On July 8, 1996, following a prolonged debate on the legality of nuclear weapons and their use, the International Court of Justice (ICJ) issued a momentous advisory opinion that would influence the discussion of nuclear weapons use under the scope of international law for years to come.
In the July/August edition of Arms Control Today, John Burroughs offers an in-depth look back on the 1996 advisory opinion. He describes the court’s discussion of the issue, the conclusions and context of the advisory opinion, and how the ruling has recently been invoked in a new nuclear disarmament case brought by the Marshall Islands before the Court. Burroughs is executive director of the Lawyers Committee on Nuclear Policy and serves as a member of the Marshall Islands’ international legal team. (Arms Control Association members have immediate access to the article, see below.)
The United Nations General Assembly first considered the legality of nuclear weapons use in 1961 when it approved a declaration prohibiting the use of nuclear and thermonuclear weapons. More than 30 years later, in 1994, the General Assembly’s appeal to the ICJ for an advisory opinion on the issue would set into motion a series of dramatic hearings and oral arguments at the judicial branch of the United Nations, the highest court in the world on questions of international law.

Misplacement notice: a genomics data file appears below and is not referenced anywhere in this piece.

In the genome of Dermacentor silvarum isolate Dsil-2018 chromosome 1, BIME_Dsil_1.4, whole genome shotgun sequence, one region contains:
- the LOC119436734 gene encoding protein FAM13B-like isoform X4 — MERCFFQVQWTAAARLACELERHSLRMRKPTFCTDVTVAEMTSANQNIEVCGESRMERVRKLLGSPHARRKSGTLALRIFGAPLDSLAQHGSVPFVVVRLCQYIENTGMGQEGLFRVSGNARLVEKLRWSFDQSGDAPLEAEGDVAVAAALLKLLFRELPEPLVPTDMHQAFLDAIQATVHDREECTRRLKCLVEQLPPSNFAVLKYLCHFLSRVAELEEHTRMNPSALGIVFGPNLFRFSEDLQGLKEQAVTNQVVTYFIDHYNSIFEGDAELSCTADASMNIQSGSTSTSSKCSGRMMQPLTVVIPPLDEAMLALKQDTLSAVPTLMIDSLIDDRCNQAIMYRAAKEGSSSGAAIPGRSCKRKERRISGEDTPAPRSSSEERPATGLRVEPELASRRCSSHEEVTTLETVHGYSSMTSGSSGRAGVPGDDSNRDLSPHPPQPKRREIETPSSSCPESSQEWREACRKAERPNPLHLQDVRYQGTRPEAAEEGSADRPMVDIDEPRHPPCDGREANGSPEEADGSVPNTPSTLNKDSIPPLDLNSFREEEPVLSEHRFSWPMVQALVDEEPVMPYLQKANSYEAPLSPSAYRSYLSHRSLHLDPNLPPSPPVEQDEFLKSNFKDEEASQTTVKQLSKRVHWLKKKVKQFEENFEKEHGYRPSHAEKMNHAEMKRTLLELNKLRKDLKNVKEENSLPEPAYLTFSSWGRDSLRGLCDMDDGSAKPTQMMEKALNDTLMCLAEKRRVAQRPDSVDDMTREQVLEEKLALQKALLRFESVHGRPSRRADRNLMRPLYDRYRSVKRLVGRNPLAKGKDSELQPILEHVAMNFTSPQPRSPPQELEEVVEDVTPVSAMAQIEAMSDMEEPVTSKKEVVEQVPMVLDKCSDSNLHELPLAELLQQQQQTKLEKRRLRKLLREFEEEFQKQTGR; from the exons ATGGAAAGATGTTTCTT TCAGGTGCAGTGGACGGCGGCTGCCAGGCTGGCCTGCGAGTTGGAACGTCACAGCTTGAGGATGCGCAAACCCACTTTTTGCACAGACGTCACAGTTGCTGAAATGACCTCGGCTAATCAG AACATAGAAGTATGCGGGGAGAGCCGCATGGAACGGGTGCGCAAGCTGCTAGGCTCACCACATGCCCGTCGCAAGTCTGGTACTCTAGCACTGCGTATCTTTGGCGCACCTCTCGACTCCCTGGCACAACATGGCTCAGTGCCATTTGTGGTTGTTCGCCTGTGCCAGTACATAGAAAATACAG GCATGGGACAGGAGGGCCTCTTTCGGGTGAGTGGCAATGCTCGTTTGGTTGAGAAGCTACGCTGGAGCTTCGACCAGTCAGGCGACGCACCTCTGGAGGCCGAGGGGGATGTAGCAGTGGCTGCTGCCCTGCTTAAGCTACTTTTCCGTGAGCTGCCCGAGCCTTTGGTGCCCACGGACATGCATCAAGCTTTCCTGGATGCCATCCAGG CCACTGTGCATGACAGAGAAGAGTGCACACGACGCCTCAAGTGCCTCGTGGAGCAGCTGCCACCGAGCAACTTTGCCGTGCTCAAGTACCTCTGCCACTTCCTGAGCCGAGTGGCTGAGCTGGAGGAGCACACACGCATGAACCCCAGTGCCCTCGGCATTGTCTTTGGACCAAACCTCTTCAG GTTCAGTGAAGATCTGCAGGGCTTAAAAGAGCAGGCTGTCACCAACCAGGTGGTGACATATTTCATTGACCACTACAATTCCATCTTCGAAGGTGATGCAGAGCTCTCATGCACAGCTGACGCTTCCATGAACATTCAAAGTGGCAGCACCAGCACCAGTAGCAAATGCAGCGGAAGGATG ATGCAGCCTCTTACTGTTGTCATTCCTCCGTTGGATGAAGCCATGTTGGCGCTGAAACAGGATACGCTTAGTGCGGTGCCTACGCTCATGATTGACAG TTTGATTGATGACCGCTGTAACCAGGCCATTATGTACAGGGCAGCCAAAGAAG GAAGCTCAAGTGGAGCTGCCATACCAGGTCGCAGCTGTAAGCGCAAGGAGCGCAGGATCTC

The ICJ decided to officially deliberate on a response to the UN General Assembly’s question asking whether the threat or use of nuclear weapons was “consistent with international law.” Oral argument on the issue began in November 1995. At the Peace Palace in The Hague, Netherlands, 22 states made oral arguments to the court on the issue, with 23 others providing written submissions. Discussion and debate on the topic ensued despite France, Russia, the United Kingdom, and the United States delivering oral arguments asking the court to decline to issue any answer to the General Assembly’s query.
After an extended deliberative period, the ICJ released an advisory opinion stating in part that “[T]he Court is led to observe that it cannot reach a definitive conclusion as to the legality or illegality of the use of nuclear weapons by a State in an extreme circumstance of self-defence, in which its very survival would be at stake.”
Describing the decision in Arms Control Today shortly after the opinion was released (see Arms Control Today, July 1996), Burrus M. Carnahan, a former member of the U.S. delegation to the 1985 NPT review conference, stated that “all sides in the nuclear weapons debate will be able to find comfort somewhere in the opinion.”
He noted that officials from the U.S. Defense and State departments expressed confidence that the ICJ’s opinion would not necessitate a change in nuclear deterrence policy and also did not rule out the use of nuclear weapons in “extreme circumstances of self-defense.” Nuclear weapons use as a response to another state’s use of chemical or biological weapons was also not expressly prohibited. On the side of disarmament and nonproliferation, Carnahan wrote that advocates could point to the conclusion of seven judges that “the threat or use of nuclear weapons would ‘generally’ violate international law, and that three more judges believe such use to be always illegal” as an accomplishment. At the time, several disarmament activists called the decision a “great victory” for their positions.
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